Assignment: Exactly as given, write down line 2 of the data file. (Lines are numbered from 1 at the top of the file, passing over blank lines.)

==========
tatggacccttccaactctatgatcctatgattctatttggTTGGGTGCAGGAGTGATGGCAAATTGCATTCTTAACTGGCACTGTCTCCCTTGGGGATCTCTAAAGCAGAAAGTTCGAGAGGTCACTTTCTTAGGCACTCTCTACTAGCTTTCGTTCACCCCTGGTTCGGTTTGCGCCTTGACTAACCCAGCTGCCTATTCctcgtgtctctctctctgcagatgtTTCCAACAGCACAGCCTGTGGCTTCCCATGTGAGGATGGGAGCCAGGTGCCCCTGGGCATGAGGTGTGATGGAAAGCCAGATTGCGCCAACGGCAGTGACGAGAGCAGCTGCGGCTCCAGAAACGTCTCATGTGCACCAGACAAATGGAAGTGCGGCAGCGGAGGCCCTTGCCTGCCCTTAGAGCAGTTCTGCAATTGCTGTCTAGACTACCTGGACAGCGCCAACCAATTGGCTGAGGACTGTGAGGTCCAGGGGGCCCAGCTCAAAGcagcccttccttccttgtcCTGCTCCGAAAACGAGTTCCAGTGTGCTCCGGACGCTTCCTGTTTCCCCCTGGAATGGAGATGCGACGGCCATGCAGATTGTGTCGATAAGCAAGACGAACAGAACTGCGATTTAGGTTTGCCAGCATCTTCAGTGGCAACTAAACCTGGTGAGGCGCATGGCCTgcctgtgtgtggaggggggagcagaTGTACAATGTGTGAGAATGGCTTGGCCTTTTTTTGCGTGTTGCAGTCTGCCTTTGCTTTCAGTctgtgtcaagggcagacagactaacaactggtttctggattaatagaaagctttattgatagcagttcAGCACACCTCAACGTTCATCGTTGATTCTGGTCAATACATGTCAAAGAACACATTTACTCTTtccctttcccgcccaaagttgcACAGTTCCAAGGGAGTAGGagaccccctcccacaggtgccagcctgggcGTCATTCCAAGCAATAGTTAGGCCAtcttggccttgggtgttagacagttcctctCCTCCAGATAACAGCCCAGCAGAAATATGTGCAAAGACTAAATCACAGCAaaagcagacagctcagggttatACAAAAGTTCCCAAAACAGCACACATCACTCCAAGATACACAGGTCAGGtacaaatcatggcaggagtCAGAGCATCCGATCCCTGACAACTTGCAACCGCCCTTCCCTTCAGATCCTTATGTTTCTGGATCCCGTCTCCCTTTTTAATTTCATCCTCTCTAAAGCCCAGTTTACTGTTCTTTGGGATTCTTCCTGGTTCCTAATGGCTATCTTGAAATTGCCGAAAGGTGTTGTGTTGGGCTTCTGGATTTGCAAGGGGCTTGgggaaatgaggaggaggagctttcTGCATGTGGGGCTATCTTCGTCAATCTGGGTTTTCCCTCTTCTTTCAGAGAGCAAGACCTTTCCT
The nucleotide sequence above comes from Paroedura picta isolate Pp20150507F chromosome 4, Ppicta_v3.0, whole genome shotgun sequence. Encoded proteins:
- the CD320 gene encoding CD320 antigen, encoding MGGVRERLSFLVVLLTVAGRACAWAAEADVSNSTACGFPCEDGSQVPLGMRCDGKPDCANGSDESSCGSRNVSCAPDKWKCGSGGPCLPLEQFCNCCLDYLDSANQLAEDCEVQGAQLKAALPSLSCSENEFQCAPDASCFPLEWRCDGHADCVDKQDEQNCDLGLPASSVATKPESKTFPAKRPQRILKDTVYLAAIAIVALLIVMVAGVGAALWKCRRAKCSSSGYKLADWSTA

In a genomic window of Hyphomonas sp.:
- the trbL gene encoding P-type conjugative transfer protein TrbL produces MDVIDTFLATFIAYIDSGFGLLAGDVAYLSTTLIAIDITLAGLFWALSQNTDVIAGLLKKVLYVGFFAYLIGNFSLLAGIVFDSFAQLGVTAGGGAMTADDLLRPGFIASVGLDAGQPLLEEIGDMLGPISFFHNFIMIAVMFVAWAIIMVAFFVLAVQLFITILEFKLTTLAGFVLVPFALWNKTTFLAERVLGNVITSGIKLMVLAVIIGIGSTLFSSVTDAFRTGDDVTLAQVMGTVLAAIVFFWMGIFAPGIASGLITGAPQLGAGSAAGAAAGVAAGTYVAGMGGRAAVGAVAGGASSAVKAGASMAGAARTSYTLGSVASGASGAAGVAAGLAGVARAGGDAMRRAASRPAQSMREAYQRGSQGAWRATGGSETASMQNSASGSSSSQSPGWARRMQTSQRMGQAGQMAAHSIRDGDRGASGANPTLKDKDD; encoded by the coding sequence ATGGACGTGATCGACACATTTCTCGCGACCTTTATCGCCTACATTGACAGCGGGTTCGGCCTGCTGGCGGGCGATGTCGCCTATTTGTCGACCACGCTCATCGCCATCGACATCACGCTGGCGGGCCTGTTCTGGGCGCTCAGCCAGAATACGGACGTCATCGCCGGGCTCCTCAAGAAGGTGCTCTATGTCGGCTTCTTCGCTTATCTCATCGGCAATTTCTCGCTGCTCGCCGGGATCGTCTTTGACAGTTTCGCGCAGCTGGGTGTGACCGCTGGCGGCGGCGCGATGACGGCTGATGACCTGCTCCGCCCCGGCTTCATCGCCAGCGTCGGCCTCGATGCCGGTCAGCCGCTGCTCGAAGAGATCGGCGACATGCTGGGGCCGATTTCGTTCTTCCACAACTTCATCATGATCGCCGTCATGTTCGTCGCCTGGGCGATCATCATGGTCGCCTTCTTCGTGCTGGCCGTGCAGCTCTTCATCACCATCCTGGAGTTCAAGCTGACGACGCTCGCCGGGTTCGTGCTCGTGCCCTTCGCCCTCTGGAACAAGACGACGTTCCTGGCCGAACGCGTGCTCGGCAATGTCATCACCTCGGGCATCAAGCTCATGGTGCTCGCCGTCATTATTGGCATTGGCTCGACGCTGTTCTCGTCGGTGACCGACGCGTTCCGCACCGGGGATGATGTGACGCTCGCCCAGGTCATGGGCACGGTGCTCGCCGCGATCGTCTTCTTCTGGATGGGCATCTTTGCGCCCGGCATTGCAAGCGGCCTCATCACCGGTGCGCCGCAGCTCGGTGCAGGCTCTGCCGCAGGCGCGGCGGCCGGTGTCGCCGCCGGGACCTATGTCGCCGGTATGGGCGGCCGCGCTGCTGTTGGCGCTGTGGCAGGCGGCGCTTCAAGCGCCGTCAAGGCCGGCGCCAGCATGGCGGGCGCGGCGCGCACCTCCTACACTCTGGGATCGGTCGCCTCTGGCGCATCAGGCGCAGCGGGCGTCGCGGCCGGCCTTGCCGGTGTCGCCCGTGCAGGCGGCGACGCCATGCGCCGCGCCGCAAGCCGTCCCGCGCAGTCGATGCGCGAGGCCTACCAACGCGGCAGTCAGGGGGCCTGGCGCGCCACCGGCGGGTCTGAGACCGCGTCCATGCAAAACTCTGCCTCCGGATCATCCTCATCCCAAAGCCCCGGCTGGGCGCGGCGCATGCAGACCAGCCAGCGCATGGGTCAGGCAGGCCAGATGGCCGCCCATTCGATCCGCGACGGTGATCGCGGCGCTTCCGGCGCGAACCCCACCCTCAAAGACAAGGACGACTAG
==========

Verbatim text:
The nucleotide sequence above comes from Paroedura picta isolate Pp20150507F chromosome 4, Ppicta_v3.0, whole genome shotgun sequence. Encoded proteins: